What else has changed? The MAUI 11 G2 provides the option to set up the top separate from the subwoofer, or to mount it on a wall. Suitable fixings and stands are available from the LD Systems range of accessories. The system loads appropriate presets into the DSP, depending on the mounting of the line array source, to ensure optimal sound. The display on the top of the subwoofer indicates the DSP’s current mode of operation (wall/stand-mount or subwoofer-mount). As usual, sub and main level are independently controllable.
The connection panel is on the rear: Mic (XLR/jack combo), Line (2 x combo, 1 x RCA), Hi-Z (jack}, MP3/Bluetooth (3.5 mm jack), System Out (XLR). Attentive readers will count six connection options over four inputs that can be used simultaneously. In the case of the line input, sources connected via the RCA or combo inputs share a level control, so their respective levels must be adjusted on the players.
The same applies when connecting an MP3 player via the 3.5 mm jack input, or a mobile phone via Bluetooth. Even a small acoustic band will manage without a mixer for a living room show, if necessary. Incidentally, Bluetooth version 4.0 is installed, albeit without the “better” sounding AptX Audio Codec.
Anything else? The arrangement of the speakers in the subwoofer is interesting. Whilst the first generation’s two 6.5″ woofers were installed in a V-configuration, (the speaker cones were positioned diagonal to one another), in the second generation they are installed in a line configuration, framed by two bass reflex ports at the top left and bottom right.
Nevertheless, the subwoofer retains its compact dimensions. A low-cut filter has been integrated into the microphone channel to help prevent rumbling. LD Systems specify the dispersion angle of the system as 120° x 20°. A single MAUI can deliver sound to a wide area, and if necessary, also cover parts of the stage, so that in certain circumstances, conventional monitors may be completely omitted, or at least the attendant hassle reduced.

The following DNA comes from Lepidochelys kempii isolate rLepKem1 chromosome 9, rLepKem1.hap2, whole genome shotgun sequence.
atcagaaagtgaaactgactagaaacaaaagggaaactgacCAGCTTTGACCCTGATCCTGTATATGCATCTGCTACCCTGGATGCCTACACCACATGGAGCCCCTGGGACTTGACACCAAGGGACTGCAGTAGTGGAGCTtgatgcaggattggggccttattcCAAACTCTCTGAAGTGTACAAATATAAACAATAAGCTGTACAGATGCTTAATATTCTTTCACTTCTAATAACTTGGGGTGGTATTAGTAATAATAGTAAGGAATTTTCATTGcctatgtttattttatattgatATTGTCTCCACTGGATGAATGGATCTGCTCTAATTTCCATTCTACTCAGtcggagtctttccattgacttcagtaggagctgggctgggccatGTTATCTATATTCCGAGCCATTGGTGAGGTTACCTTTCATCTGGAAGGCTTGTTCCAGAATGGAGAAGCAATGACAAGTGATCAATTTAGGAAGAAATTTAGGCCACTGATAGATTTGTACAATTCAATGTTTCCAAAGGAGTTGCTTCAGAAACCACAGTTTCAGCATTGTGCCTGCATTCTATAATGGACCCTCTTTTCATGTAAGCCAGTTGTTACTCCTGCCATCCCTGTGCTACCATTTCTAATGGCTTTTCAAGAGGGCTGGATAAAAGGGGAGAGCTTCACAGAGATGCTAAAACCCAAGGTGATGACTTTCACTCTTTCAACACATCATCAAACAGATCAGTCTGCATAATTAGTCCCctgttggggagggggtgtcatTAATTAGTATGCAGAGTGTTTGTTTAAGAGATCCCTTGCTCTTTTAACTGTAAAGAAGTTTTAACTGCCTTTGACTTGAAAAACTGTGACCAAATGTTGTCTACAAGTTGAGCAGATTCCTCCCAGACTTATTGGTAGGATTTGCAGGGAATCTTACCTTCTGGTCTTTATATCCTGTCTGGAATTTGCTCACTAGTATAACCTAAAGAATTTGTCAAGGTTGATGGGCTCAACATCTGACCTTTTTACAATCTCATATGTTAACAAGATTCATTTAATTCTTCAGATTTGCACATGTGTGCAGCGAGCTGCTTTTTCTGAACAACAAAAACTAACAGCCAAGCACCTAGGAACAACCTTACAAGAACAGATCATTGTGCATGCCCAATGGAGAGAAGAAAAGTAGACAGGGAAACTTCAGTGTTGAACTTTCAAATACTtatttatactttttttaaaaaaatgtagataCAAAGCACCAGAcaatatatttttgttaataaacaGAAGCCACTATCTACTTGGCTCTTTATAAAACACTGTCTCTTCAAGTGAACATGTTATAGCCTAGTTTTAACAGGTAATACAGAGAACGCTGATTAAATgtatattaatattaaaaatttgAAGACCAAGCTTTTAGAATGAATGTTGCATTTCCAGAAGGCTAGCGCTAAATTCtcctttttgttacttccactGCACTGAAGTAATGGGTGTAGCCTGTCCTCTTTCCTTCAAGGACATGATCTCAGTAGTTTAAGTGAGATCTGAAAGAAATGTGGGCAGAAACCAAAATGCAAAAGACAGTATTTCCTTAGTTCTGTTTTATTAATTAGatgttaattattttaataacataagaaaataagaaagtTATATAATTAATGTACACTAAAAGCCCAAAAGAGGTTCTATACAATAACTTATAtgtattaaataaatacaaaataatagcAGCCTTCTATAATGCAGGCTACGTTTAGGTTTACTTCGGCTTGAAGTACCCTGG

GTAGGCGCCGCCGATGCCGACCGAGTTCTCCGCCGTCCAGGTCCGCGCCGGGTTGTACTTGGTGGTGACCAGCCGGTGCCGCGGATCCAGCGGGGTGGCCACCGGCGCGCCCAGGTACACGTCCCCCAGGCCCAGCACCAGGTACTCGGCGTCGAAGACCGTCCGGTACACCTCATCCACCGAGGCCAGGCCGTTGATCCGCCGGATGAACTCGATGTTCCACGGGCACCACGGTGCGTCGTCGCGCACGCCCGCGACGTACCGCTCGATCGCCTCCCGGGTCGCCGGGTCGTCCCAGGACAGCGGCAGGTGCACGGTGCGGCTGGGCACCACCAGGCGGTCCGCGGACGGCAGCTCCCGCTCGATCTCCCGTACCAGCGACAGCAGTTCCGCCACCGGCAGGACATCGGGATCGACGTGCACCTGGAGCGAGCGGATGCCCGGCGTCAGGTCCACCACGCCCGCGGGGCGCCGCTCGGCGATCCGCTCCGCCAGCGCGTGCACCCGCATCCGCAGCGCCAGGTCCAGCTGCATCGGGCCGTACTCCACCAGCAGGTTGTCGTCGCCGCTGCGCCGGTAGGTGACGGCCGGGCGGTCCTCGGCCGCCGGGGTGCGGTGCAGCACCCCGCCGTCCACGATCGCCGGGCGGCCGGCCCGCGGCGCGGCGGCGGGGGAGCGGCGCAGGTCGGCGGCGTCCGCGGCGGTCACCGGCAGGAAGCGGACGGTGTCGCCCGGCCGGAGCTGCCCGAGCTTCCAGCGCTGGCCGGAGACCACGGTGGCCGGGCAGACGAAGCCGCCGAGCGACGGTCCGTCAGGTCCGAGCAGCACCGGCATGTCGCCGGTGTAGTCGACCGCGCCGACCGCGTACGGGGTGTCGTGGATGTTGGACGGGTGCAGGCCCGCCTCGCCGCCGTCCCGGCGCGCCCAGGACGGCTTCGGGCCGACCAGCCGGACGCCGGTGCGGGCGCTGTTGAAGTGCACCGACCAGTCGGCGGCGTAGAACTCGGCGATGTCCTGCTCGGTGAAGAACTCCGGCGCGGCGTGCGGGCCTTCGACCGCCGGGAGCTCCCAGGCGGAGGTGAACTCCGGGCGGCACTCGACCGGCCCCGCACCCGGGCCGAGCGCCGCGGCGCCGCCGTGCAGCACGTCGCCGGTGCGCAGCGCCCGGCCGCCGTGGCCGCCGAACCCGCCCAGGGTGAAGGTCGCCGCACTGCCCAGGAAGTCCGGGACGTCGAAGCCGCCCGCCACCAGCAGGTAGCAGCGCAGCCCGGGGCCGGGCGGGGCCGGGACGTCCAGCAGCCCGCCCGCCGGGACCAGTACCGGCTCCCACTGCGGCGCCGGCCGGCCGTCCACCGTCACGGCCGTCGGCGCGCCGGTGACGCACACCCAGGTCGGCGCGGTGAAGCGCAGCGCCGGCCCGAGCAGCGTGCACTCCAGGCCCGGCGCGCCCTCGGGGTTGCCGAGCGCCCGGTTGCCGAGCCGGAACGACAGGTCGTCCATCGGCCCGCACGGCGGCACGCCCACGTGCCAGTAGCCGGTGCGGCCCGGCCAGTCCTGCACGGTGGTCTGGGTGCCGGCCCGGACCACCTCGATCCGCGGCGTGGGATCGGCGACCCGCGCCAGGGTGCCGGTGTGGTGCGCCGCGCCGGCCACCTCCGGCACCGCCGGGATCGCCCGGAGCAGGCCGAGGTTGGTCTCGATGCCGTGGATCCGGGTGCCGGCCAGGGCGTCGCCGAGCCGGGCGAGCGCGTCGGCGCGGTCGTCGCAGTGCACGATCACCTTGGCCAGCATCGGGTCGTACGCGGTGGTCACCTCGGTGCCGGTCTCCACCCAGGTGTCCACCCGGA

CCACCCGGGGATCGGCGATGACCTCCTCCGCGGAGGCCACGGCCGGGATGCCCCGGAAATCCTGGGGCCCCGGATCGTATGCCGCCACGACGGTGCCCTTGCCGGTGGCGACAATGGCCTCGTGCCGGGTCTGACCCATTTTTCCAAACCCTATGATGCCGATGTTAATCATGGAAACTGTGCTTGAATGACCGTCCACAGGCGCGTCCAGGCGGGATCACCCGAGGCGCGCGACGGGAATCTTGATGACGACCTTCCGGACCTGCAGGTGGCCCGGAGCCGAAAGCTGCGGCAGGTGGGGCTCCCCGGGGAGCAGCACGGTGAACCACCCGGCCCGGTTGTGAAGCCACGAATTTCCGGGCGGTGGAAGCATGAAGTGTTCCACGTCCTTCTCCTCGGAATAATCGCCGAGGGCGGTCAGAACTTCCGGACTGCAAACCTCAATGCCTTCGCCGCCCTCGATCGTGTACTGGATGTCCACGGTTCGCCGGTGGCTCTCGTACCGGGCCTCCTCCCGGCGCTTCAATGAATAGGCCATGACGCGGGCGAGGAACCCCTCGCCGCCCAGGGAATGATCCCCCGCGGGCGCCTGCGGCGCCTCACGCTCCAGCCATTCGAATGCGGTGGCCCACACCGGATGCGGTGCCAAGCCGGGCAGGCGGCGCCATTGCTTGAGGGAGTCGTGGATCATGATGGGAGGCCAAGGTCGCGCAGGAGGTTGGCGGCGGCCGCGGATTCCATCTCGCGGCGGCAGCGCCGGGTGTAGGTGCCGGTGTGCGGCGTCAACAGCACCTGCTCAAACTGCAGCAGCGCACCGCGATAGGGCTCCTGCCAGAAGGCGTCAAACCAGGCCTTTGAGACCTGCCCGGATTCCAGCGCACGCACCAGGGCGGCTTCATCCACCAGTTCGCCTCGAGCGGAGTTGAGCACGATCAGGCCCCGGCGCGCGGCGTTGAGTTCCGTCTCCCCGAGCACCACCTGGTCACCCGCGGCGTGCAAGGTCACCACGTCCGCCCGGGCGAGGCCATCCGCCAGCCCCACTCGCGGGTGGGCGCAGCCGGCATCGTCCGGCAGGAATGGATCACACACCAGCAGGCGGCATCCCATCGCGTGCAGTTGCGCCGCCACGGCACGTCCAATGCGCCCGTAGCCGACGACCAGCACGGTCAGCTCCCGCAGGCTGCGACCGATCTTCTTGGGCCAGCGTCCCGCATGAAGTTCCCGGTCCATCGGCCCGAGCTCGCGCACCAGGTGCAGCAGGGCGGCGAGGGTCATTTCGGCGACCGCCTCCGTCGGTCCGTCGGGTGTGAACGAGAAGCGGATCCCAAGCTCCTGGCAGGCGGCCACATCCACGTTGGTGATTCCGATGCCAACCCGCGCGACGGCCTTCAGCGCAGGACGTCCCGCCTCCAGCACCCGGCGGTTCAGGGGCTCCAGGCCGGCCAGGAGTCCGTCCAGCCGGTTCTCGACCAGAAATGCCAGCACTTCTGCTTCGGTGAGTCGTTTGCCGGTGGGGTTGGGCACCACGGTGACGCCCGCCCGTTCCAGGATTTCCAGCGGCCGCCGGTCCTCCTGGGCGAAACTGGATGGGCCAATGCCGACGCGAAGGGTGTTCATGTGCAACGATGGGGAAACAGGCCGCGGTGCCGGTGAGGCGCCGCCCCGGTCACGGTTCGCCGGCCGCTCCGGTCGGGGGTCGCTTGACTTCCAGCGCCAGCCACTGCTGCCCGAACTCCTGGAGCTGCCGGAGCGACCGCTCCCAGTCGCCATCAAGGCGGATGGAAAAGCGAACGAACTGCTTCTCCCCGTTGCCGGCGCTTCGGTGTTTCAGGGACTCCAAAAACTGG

The increased bass response is immediately evident. For some tracks from the player, there is almost too much for me, but that is not a problem because the subwoofer level can be adjusted independently. The high-frequency range sounds a bit more pleasant (sweeter, less harsh) than the first generation. This is particularly noticeable at close range. As I move around the room, I notice how well the sound is dispersed. Speech intelligibility in particular is excellent. Thanks to the Bluetooth connection, a small entertainer set-up can be achieved in seconds. Position the subwoofer, attach the top section, plug in the microphone, push the Bluetooth button and connect the mobile phone, and off you go! Personally, I would prefer the Bluetooth button to be located on the top of the subwoofer. On small stages or in pubs, the MAUI 11 would usually be placed in a corner or in front of a wall, thus making access to it difficult. On the other hand, its location on the back does reduce the chance of nearby listeners thinking that they can be the DJ.
It is already apparent that the Bluetooth connection can drop and must be re-established. If this happens, you have 90 seconds to renew the pairing, as otherwise the module will be disabled. I think it is a shame that nobody thought of incorporating phantom power for a condenser microphone – and why not?
The test with a Shure SM58 and my Sennheiser E945 revealed little room for criticism, bearing in mind the price-performance class. Nor were there any complaints with a Korg PA500 keyboard. In close proximity to the MAUI, the high-frequency response is optimal for both audience and musician. Its predecessor lacked highs at close range and was therefore only of limited use by musicians as a simultaneous monitoring system.
The second generation of the MAUI 11 series from LD Systems proves that you can always do better: A little more bass, higher SPL, sweeter highs and contemporary connection options are significant upgrades to the MAUI 11 G2. It is nice that the price of 699 euros has not increased considerably. The moderate additional cost is absolutely acceptable due to the added value. Grateful users will be schools, youth centres, church communities, DJs entertainers and smaller bands (with a stereo system). In any case, it is a worthy competitor for the usual suspects from Bose and HK Audio.